today's howtos

Lenovo Launches ThinkPad and ThinkStation PCs with Ubuntu 20.04 LTS

Lenovo and Canonical launched today personal computers from the ThinkPad and ThinkStation family that come preinstalled with the LTS (Long Term Support) version of the Ubuntu Linux operating system. Today, Lenovo is making available for the general public a total of 27 PCs (13 workstations and 14 laptops) from the ThinkPad and ThinkStation family pre-installed with the Ubuntu 20.04 LTS (Focal Fossa) and Ubuntu 18.04 LTS (Bionic Beaver) operating system series, which were previously available only to enterprises via a customized bid. Read more

Open Hardware and Google's Linux-powered Platforms

  • RISC-V: What’s Missing And Who’s Competing

    Arm is definitely one of the competitors. RISC-V is definitely getting a lot of traction in the microcontroller space, and even Arm is trying to make it easier for other companies to adopt that adopt their baseline designs. Arm and ARC are definitely competitors, especially in the IoT embedded space.

  • AMD Launches Chromebook-Optimized Ryzen and Athlon 3000 C-Series Mobile Processors

    After unveiling Athlon 3000-series of 15W mobile processors earlier this year, AMD has now announced Chromebook-optimized mobile processors with AMD Ryzen and Athlon 3000 C-Series family.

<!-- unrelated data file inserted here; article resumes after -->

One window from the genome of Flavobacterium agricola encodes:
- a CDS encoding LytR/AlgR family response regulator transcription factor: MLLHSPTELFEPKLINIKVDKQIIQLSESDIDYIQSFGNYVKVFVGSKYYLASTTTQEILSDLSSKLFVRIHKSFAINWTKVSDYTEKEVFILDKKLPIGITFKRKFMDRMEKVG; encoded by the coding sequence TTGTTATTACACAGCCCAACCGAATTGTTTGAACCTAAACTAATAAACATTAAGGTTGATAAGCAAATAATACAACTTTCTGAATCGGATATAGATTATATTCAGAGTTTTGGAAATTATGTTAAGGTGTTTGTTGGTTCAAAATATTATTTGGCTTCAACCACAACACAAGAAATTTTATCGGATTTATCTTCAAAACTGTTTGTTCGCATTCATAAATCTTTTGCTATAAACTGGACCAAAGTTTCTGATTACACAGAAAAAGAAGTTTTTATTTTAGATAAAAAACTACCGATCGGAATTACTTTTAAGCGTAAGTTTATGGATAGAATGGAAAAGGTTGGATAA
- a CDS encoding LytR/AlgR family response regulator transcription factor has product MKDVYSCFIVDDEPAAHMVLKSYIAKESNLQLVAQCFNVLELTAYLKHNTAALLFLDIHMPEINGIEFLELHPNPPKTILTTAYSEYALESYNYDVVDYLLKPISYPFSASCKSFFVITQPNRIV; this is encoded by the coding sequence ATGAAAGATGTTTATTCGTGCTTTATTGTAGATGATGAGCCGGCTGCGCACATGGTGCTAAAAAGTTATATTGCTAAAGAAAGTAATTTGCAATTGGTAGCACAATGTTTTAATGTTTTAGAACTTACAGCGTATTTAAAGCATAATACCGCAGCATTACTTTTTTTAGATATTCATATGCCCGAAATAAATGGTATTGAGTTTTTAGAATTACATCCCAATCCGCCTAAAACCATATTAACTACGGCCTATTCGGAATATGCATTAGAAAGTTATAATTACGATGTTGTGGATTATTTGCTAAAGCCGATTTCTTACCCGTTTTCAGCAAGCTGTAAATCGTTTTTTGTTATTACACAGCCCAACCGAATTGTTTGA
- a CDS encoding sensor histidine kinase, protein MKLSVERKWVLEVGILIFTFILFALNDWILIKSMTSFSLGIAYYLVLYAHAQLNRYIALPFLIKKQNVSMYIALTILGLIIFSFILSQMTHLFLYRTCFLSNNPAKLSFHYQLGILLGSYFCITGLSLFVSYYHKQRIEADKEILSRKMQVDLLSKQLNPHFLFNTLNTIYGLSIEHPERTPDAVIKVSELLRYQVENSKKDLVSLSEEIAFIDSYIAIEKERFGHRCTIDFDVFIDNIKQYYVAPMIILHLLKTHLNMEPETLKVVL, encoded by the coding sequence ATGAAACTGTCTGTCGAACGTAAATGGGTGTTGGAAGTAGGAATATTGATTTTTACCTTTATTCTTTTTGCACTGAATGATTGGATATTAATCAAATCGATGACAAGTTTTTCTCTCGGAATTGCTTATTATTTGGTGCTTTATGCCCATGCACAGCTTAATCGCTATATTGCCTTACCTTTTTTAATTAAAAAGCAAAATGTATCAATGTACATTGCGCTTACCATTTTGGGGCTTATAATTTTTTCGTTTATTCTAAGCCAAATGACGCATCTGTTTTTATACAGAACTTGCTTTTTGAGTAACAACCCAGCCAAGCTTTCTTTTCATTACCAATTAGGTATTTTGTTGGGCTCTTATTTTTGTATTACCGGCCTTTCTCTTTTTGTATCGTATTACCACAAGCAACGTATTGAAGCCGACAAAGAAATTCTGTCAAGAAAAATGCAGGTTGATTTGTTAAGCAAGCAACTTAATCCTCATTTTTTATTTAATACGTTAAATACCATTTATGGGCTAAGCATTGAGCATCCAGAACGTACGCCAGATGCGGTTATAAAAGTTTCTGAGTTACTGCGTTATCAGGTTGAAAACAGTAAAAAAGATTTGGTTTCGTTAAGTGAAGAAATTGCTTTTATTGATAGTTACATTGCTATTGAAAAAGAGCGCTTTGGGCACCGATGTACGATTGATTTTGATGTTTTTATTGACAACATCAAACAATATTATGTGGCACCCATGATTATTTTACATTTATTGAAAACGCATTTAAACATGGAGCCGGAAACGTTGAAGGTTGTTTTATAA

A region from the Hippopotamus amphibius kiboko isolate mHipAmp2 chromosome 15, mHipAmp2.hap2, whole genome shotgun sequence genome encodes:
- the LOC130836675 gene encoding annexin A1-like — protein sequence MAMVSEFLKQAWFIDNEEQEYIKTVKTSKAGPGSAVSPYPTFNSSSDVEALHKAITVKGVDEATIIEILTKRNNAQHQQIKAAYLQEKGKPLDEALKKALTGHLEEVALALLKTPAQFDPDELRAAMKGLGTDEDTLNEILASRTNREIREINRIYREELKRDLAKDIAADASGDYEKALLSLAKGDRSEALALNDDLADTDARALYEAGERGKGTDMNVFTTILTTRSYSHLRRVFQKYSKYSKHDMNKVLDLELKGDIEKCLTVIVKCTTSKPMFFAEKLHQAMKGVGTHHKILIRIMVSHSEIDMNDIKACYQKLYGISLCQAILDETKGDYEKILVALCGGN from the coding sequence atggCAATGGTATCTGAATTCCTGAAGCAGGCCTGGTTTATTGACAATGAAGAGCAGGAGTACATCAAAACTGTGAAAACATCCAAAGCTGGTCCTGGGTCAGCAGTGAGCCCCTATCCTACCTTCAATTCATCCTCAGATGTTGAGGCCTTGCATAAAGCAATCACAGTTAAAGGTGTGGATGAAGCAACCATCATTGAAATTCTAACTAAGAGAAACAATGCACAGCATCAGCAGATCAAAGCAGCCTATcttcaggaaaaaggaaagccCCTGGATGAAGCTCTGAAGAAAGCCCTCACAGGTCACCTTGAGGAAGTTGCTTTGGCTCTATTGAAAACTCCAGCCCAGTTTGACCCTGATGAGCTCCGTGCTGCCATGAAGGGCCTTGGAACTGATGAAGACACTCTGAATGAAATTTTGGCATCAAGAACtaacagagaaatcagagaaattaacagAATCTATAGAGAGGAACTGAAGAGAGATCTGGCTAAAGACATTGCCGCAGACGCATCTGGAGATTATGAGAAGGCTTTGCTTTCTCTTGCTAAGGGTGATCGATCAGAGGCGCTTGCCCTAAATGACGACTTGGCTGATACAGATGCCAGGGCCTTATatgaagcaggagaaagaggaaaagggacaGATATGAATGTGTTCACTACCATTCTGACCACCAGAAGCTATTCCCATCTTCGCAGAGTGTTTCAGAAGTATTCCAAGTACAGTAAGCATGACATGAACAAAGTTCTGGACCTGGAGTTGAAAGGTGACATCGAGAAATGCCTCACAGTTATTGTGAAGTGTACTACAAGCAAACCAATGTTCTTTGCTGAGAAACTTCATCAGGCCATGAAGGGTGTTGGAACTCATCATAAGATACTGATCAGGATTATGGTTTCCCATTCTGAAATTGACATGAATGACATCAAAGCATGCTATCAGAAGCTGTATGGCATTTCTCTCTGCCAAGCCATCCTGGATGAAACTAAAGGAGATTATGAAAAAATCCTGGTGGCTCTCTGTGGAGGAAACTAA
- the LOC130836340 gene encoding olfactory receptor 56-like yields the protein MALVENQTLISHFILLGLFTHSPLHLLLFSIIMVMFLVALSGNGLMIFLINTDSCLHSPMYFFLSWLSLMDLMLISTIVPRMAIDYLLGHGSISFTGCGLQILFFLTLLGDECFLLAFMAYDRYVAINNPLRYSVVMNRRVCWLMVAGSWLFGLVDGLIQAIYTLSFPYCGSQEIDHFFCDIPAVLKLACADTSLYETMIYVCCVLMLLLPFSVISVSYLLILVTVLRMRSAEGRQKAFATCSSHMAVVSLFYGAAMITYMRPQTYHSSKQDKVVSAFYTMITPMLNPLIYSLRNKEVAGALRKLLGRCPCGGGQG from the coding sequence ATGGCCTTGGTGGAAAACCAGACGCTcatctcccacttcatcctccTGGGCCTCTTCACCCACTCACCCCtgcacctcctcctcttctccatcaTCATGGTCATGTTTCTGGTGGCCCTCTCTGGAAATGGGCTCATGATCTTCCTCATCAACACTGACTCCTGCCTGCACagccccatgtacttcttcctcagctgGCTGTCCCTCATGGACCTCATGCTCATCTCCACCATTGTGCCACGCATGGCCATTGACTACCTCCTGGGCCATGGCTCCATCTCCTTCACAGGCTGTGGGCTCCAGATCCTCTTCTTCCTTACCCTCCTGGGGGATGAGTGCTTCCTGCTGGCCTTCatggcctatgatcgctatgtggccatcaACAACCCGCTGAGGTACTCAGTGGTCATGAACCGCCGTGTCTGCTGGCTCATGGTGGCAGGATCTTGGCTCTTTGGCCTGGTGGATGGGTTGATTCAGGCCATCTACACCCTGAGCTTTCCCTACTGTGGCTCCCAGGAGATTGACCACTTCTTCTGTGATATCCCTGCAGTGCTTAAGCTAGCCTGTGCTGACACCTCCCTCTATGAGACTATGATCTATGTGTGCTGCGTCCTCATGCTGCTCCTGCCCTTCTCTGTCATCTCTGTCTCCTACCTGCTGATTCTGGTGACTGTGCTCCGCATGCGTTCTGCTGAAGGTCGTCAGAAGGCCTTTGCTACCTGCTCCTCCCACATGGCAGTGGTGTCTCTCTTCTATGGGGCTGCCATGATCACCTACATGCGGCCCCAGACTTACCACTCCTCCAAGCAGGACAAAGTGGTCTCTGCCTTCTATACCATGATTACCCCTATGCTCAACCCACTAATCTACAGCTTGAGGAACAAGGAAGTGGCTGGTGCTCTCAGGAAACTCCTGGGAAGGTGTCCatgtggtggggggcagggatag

• Android 11 on Android TV Launches for the Big Screen

    Android 11 may have been released for smartphones on September 8th, but Google has just only announced the launch of Android 11 on Android TV for an optimized experience on the big screen. The version of the TV-optimized operating system builds on the many new features introduced for Android 11, but also adds performance and privacy improvements, new features tailored for the TV, and updated developer tools.

Games: Wine, Stadia, Move or Die

  • Easier Vulkan Debugging Of Windows Applications Running Under Wine Is On The Way

    With patches pending it will be easier to debug Windows games/applications running under Wine on Linux. Stemming from a discussion over the ability to forward Vulkan API debugging information to the host loader to receive those calls from the Windows software, there are now Wine patches sent out to make that happen.

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  • The Division 2 on Stadia gets a free weekend for Stadia Pro and more Stadia news

    Seems Google are getting a bit more chatty about Stadia recently. Hot on the heels of announcing another round of new indie games with Stadia Makers, we have another round-up for you. For anyone with Stadia Pro, which is still free for a month when you sign up, you will able to play The Division 2 free from September 24 at 16:00 UTC until September 28 at 16:00 UTC. I actually think The Division 2 is one of the better ports on Stadia, with cross-play with the Windows version and it actually looks quite good.

  • Move or Die hits 1 million sales, free to play until September 24 and huge discount

    Move or Die, probably one of the funniest party games around that supports both local and online play has a hit a huge milestone with 1 million sales. That sales mark is just on Steam, which sounds like a lot but this is spread across quite a few years since it released back in 2016. Fantastic for an indie developer though, and well deserved because it's a genuine delight to play through. Move or Die is an absurdly fast-paced, 4-player local and online party game where the mechanics change every 20 seconds.